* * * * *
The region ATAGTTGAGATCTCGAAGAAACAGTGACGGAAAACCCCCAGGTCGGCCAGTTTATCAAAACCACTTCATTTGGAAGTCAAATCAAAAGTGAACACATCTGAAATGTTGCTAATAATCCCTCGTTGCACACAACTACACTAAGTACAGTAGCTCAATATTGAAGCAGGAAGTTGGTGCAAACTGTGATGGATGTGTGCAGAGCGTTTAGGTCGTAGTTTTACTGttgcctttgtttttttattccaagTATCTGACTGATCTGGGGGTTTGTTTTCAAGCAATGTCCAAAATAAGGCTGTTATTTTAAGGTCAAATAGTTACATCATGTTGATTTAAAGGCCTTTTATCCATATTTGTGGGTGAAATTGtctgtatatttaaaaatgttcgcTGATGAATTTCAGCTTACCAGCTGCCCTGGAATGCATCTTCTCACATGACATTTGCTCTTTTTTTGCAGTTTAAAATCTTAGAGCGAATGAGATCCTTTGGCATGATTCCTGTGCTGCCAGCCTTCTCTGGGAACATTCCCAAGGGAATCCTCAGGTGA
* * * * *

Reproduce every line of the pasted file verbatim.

The region ATAGTTGAGATCTCGAAGAAACAGTGACGGAAAACCCCCAGGTCGGCCAGTTTATCAAAACCACTTCATTTGGAAGTCAAATCAAAAGTGAACACATCTGAAATGTTGCTAATAATCCCTCGTTGCACACAACTACACTAAGTACAGTAGCTCAATATTGAAGCAGGAAGTTGGTGCAAACTGTGATGGATGTGTGCAGAGCGTTTAGGTCGTAGTTTTACTGttgcctttgtttttttattccaagTATCTGACTGATCTGGGGGTTTGTTTTCAAGCAATGTCCAAAATAAGGCTGTTATTTTAAGGTCAAATAGTTACATCATGTTGATTTAAAGGCCTTTTATCCATATTTGTGGGTGAAATTGtctgtatatttaaaaatgttcgcTGATGAATTTCAGCTTACCAGCTGCCCTGGAATGCATCTTCTCACATGACATTTGCTCTTTTTTTGCAGTTTAAAATCTTAGAGCGAATGAGATCCTTTGGCATGATTCCTGTGCTGCCAGCCTTCTCTGGGAACATTCCCAAGGGAATCCTCAGGTGA